As the 2021-2022 football season comes to an end, the classic question arises again: which European championship is the most difficult to win? Sports fans are known for debating to the extreme, and it seems like everyone and their moms have an opinion on the game. Here’s mine.
For those who don’t know, the top five European leagues are the Premier League in England, La Liga in Spain, Serie A in Italy, Bundesliga in Germany and Ligue 1 in France. To determine which league is the most difficult to play in, I will look at how each league’s teams have performed in European competitions, as well as analyzing this season’s title race for each league.
The first indicator is the ranking that the Union of European Football Associations (UEFA) assigns to each country. UEFA governs football in Europe and organizes competitions such as the UEFA Champions League, Europa League and the newly created Conference League.
These competitions bring together teams from Europe’s top divisions and pit them against each other in a tournament consisting of a group stage followed by a knockout stage. Winning these competitions not only gives bragging rights, but also provides significant financial benefits to teams.
UEFA determines its ranking through a points system that it uses for its European competitions. He awards points for wins in the group stage, winning the entire group and advancing far into the knockout bracket.
After these points are counted for each team, the total points are divided by the number of teams competing in each league. This gives an average score to each country, which UEFA calls a coefficient. The total score adds up the coefficients of the last five years to determine the number of places each league receives.
Based on the five-year coefficients, England is currently in first place, followed by Spain, Italy, Germany and finally France. Over the past five years, English and Spanish sides have made up eight of the last 10 Champions League and Europa League winners, with Bayern Munich and Germany’s Eintracht Frankfurt taking the bottom two spots.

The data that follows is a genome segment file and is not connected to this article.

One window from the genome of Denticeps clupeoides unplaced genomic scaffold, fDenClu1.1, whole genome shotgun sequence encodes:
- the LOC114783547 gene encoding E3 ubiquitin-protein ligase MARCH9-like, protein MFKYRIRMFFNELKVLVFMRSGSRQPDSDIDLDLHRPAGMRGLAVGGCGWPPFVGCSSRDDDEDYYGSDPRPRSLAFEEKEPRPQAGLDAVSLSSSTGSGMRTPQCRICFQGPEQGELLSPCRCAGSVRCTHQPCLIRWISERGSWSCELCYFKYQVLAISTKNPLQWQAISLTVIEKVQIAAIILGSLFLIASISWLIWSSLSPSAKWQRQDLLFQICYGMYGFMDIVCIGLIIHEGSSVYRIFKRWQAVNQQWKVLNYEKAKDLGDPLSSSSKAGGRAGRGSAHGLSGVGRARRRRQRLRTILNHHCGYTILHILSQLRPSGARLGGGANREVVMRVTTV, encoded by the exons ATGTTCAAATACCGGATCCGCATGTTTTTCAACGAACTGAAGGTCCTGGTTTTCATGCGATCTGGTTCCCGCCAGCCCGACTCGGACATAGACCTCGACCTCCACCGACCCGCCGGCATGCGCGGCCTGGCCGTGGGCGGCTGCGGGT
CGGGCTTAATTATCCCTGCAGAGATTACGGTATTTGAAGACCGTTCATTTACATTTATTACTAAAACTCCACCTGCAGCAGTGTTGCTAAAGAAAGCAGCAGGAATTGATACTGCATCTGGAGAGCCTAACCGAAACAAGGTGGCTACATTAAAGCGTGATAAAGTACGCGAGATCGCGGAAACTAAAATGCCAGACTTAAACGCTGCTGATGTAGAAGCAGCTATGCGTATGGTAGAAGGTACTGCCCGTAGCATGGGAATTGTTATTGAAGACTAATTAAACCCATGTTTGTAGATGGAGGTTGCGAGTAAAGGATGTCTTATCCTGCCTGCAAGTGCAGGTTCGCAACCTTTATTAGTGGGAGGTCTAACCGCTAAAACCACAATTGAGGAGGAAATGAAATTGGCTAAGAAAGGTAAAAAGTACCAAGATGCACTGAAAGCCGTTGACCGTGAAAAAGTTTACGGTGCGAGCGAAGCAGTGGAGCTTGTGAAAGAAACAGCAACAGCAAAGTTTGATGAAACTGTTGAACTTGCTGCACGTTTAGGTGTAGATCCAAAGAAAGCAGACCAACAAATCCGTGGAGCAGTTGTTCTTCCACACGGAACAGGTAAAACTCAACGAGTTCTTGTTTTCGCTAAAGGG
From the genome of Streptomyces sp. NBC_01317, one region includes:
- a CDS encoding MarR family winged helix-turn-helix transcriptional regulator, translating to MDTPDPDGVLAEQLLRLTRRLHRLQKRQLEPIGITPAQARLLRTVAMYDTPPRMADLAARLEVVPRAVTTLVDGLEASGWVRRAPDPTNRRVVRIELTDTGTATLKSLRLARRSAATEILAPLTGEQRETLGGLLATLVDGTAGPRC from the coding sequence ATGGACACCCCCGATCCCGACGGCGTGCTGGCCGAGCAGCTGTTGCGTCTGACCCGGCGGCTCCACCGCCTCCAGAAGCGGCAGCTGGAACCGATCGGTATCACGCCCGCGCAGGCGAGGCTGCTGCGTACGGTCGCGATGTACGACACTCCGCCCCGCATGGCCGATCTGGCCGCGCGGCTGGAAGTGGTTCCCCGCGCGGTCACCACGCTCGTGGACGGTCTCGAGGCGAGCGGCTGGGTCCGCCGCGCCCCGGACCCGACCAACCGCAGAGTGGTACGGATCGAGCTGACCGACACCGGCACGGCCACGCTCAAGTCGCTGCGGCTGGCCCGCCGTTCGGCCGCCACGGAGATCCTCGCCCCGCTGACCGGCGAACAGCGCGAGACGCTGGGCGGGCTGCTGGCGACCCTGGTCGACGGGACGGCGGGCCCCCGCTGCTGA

Looking at the coefficients for this year alone, England is first, followed by the Netherlands, then Spain, France, Germany and Italy. Surprisingly, the Netherlands have the second highest league coefficient due to the performances of teams like Feyenoord and Ajax, but their recent historical performance does not give much reason to believe that they are in competition with the other leagues .
These rankings give a good idea of how the teams in each league compare to each other: the English and Spanish teams make deep runs in the competitions, while – with a few exceptions – the German, French and Italian teams mostly struggled.
Looking at each league’s national standings also gives insight into each league’s competitiveness. The Premier League title race unfolded on the final day, with Manchester City taking first place from Liverpool by a single point. The case was similar in Italy, with AC Milan claiming a victory on the final day to become champions of rivals Internazionale by just two points. This new success of the Milan teams is a change from the dominance of Juventus, who had previously won nine consecutive winners’ medals.
In Germany, Spain and France, the title was decided several weeks before the last day of the season, with point spreads of eight, 13 and 15 points, respectively. This year in Spain, Real Madrid were by far the most dominant team. Usually, however, the title race is much tighter, with Barcelona and Atletico Madrid being the only title winners for the past five years.
The same cannot be said of Germany and France; in the former, Bayern Munich won 10 straight titles and France’s Paris Saint Germain (PSG) bounced back from a disappointing campaign last year to claim their eighth title in the last 10 seasons.
Statistics from around the last five years show that the English and Spanish leagues are by far the most competitive domestically and have the most successful clubs in Europe. The competition’s recent rise in Italy is exciting, while in Germany and France no one seems able to knock Bayern or PSG off their respective thrones, making both of these leagues virtually uncompetitive.
UEFA’s coefficient system is perfect, with the Premier League being the most competitive league, followed by La Liga, Serie A, Bundesliga and finally Ligue 1.